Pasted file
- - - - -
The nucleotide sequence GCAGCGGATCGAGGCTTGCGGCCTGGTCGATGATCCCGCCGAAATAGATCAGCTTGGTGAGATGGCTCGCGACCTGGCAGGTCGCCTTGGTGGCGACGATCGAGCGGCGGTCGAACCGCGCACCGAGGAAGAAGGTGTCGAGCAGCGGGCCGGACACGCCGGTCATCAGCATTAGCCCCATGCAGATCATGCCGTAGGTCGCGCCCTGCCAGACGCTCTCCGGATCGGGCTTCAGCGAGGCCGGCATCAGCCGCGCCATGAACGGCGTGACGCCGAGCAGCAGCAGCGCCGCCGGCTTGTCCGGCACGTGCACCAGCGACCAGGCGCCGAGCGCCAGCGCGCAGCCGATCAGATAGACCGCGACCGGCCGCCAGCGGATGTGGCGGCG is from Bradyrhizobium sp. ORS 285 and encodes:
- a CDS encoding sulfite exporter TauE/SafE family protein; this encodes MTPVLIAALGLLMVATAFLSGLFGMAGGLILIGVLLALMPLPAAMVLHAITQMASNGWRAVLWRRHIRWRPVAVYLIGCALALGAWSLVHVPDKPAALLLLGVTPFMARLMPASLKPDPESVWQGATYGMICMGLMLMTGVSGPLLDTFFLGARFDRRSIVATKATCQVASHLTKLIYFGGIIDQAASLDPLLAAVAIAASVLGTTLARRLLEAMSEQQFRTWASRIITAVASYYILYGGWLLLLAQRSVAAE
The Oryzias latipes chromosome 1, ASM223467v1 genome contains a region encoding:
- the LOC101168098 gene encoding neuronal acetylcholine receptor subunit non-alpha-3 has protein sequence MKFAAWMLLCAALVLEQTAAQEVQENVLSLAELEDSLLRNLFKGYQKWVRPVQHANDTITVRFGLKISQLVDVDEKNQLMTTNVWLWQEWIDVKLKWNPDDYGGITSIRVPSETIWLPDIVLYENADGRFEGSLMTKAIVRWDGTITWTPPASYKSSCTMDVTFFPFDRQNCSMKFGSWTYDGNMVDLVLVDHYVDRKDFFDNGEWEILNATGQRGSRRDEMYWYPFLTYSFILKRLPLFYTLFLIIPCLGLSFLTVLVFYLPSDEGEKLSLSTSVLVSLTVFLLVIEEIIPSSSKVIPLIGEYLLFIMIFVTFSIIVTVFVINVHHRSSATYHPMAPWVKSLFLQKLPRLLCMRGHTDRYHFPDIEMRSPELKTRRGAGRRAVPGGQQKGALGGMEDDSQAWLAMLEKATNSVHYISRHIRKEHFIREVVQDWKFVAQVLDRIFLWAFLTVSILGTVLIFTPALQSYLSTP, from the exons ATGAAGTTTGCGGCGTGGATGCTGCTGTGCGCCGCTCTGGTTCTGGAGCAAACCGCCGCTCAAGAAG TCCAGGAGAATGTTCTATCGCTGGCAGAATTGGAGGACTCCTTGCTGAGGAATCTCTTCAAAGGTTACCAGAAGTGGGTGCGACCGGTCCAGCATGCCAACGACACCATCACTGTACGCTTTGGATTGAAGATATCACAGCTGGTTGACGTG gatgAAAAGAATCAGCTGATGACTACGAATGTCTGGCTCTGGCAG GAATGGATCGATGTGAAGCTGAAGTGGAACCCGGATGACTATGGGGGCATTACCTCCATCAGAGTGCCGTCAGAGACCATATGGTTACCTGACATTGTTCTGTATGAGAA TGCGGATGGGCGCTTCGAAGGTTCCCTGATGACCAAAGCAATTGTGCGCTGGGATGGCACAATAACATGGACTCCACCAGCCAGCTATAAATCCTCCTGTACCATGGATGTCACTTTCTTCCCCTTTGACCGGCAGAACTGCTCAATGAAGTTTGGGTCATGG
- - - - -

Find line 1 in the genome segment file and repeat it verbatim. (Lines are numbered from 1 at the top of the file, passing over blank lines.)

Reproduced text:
The nucleotide sequence GCAGCGGATCGAGGCTTGCGGCCTGGTCGATGATCCCGCCGAAATAGATCAGCTTGGTGAGATGGCTCGCGACCTGGCAGGTCGCCTTGGTGGCGACGATCGAGCGGCGGTCGAACCGCGCACCGAGGAAGAAGGTGTCGAGCAGCGGGCCGGACACGCCGGTCATCAGCATTAGCCCCATGCAGATCATGCCGTAGGTCGCGCCCTGCCAGACGCTCTCCGGATCGGGCTTCAGCGAGGCCGGCATCAGCCGCGCCATGAACGGCGTGACGCCGAGCAGCAGCAGCGCCGCCGGCTTGTCCGGCACGTGCACCAGCGACCAGGCGCCGAGCGCCAGCGCGCAGCCGATCAGATAGACCGCGACCGGCCGCCAGCGGATGTGGCGGCG is from Bradyrhizobium sp. ORS 285 and encodes: